Renie finally swallowed. "Garth lives in my old neighborhood, about four blocks from that house. As you may recall, it's Spanish-style architecture, very unusual for this part of the world."
"I recall." Judith turned as her cleaning woman, Phyliss Rackley, stomped into the kitchen carrying two black plastic bags. Upon seeing Renie, she stopped and glared.
"You," Phyliss breathed. "Don't start in on me with your Romish ways."
"Bite me," Renie snapped.
Phyliss kneaded the plastic bags with her skinny fingers. "False gods. Painted idols. Craven images."
"Funny," Renie remarked, about to pop another cookie into her mouth. "I thought they were graven images."
"You're a blasphemer," Phyliss declared, pronouncing the word as if it were "blass-FEMUR." She turned to Judith and shook the black bags. "I don't like giving these to the St. Vincent de Paul. What's wrong with the Salvation Army?"
"Nothing," Judith replied, ignoring the long-standing religious animosity between Renie and Phyliss. "I'm the one who's giving that stuff away, and it'll go to whichever charity calls first. For now, I want those bags out on the back porch. They're cluttering up the second-floor hall."
With one last dark look for Renie, Phyliss proceeded down the narrow hallway to the porch.
"The pope has spies everywhere," Renie called after the cleaning woman. "Better check the recycling bin, Phyliss." Judith shook her head. "I never bait Phyliss the way you do," she admonished Renie. "I don't rile her. She's too good at her job."
"I didn't start it this time," Renie responded.
"You didn't need to," Judith said. "You've done it often enough in the past. Which," she went on as Phyliss returned from the porch and headed down the basement stairs, "brings us back to the house on Moonfleet."This Old Souse
A Bed-and-Breakfast Mystery. Copyright © by Mary Daheim. Reprinted by permission of HarperCollins Publishers, Inc. All rights reserved. Available now wherever books are sold.
Table of Contents
Most Helpful Customer Reviews
This is very good. The startin' lines were great. There was something, about the middle, I queried, song-lines or somethin', but Sweetums, shows 'e is a Doghouse Reilly himself. Gertrude is great, and Renie, an' Bill an' Joe, and Glen & Trashman, an' Sally with 'er society lady behavior. You can go through the pages at two shakes of the donkey's tail. As Mary isn't looking for a UNESCO Award, in alluvial Philosophy.
I'm not really sure what to make of this book. It was interesting and funny, but so far out of the realm of possibility that I was continually shaking my head in disbelief. Judith throws money around like it was water and people tell her just about anything she wants to know. You would think that a B&B owner would not be able to spend money so freely. Page 324 was especially unbelievable. A fun book as long as you don't expect anything close to reality.
Judith Flynn and her partner-in-crime-solving cousin Renie start snooping around an old house Renie was fascinated by as a child. They learn the Moonfleet Street residence belongs to Dickand Jane Bland, who have lived there for fifty years. The couple is so standoffish that none of the neighbors recall ever seeing them. While meandering around the grounds of the old house, someone stuffs a body into the trunk of Judith's Subaru. In between taking care of guests at Hillside Manor, sparring with her wise-mouth mother (who lives in a converted tool shed near the B&B), missing her ex-cop husband Joe (who's away on an investigation of his own), cleaning up after her mother's psycho-cat Sweetums, fretting over her son's breakup with his wife, Judith finds time to investigate the murder she has been drawn into. It's in her best interest, because it's apparent very quickly the police have picked Judith as suspect number one. The more she learns, however, the more she believes the fishy goings-on in the house on Moonfleet Street are what led to murder.Although I'm a big fan of Mary Daheim's Alpine mysteries featuring newspaper editor Emma Lord, I've never read any of her Bed & Breakfast mysteries. This Old Souse was my first. Like the Alpine mysteries, the B&B mysteries are set in the Pacific Northwest, where the author lives. Both series are well-written and feature quirky characters, plucky female heroines of a certain age, and a lighthearted approach.The problem writers of cozies face is creating a scenario in which it makes sense for an amateur to horn in on a police investigation of a murder. Readers of cozies want to imagine the story could happen and are willing to go through mental gymnastics to conjure up that belief. For some reason, I just couldn't make myself believe This Old Souse. Many of the doubts I had about the story were resolved in the end, but the lack of plausibility lingered. Still, it's a quick and fun read. By Diana. First published in Mystery News, October-November 2004 edition. Review based on publisher- or author-provided review copy.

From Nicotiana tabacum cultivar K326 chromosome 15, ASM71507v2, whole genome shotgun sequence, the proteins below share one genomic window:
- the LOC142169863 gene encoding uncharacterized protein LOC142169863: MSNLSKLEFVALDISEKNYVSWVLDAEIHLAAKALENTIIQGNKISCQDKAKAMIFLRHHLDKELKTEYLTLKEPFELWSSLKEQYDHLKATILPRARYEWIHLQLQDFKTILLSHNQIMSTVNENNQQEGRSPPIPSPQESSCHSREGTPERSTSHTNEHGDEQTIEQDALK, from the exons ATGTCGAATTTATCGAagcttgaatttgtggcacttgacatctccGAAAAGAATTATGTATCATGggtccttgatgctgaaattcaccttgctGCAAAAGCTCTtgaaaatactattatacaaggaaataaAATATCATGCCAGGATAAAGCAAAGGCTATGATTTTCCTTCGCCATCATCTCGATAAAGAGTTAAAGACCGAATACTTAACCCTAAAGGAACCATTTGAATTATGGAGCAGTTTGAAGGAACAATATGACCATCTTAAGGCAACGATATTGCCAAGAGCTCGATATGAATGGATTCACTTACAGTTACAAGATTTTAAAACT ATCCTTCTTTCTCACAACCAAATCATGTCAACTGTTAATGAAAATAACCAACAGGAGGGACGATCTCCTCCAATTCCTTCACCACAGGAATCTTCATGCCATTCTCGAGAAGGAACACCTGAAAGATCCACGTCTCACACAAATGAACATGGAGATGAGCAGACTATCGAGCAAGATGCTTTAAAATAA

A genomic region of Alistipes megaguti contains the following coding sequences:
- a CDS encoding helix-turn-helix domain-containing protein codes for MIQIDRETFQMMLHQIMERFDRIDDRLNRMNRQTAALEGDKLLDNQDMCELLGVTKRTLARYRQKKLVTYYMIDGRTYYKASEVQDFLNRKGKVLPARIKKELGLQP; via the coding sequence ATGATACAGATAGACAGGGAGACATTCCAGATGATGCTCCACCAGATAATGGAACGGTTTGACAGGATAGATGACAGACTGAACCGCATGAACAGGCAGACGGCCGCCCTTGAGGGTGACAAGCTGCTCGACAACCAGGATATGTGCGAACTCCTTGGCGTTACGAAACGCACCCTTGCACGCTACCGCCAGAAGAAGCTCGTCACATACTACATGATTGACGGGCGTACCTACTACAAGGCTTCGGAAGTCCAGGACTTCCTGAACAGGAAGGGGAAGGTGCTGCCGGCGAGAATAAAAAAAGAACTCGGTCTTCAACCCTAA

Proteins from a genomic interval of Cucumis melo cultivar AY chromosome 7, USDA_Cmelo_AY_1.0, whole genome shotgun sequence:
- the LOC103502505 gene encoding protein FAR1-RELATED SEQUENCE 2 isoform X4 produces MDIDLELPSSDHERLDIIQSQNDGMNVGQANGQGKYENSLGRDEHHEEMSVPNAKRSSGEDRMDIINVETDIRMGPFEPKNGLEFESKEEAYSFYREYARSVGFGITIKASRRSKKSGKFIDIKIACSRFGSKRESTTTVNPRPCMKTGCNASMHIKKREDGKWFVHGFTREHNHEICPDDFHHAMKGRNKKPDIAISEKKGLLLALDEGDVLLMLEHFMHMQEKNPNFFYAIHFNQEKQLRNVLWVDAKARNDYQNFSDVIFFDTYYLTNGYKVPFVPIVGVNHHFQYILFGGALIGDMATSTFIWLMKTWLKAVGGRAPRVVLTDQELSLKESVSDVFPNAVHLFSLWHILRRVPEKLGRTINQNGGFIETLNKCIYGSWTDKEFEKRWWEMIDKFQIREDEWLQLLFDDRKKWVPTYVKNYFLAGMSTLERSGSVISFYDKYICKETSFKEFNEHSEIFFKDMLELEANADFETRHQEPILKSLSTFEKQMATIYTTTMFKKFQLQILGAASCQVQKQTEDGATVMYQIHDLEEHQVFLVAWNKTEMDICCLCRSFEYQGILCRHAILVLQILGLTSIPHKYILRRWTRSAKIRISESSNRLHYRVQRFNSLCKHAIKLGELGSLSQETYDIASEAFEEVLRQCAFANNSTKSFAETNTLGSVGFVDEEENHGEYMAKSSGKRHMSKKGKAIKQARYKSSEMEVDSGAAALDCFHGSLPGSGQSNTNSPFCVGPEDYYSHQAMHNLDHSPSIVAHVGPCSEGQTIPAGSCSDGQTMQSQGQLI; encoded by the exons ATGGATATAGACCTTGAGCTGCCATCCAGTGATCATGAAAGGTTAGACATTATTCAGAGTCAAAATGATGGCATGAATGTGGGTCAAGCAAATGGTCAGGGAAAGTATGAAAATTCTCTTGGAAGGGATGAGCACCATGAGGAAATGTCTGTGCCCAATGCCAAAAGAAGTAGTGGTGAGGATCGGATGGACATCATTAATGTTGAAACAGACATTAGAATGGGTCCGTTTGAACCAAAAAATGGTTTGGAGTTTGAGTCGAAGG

Okay, this latest installment in the B & B series is lacking. I love the twists and this just didn't have them.
I consider this book to be a 'lost treasure.' Judith McMonigle Flynn runs a Bed and Breakfst in what was her parent's home. Her mother lives in a converted garden shed in the back yard because she hates Judith's second husband, though not as much as she hated the first. Judith has a large and strange family, dealing with them is much more difficult than her guests. even though they insist on dying while visiting her charming home.